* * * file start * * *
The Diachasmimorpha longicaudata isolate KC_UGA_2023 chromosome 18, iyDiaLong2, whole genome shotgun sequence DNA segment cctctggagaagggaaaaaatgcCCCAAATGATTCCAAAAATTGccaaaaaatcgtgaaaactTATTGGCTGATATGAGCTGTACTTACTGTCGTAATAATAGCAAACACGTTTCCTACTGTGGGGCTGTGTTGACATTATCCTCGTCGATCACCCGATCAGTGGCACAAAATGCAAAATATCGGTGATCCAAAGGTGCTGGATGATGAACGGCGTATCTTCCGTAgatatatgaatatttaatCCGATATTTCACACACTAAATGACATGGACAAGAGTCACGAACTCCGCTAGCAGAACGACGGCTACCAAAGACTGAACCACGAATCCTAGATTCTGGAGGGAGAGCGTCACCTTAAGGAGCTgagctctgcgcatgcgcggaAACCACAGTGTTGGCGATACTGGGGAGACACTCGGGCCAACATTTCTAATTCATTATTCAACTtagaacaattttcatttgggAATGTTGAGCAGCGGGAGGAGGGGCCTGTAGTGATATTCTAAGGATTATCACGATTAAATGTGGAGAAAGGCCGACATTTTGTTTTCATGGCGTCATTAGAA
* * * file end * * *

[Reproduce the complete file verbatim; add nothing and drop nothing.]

The Diachasmimorpha longicaudata isolate KC_UGA_2023 chromosome 18, iyDiaLong2, whole genome shotgun sequence DNA segment cctctggagaagggaaaaaatgcCCCAAATGATTCCAAAAATTGccaaaaaatcgtgaaaactTATTGGCTGATATGAGCTGTACTTACTGTCGTAATAATAGCAAACACGTTTCCTACTGTGGGGCTGTGTTGACATTATCCTCGTCGATCACCCGATCAGTGGCACAAAATGCAAAATATCGGTGATCCAAAGGTGCTGGATGATGAACGGCGTATCTTCCGTAgatatatgaatatttaatCCGATATTTCACACACTAAATGACATGGACAAGAGTCACGAACTCCGCTAGCAGAACGACGGCTACCAAAGACTGAACCACGAATCCTAGATTCTGGAGGGAGAGCGTCACCTTAAGGAGCTgagctctgcgcatgcgcggaAACCACAGTGTTGGCGATACTGGGGAGACACTCGGGCCAACATTTCTAATTCATTATTCAACTtagaacaattttcatttgggAATGTTGAGCAGCGGGAGGAGGGGCCTGTAGTGATATTCTAAGGATTATCACGATTAAATGTGGAGAAAGGCCGACATTTTGTTTTCATGGCGTCATTAGAA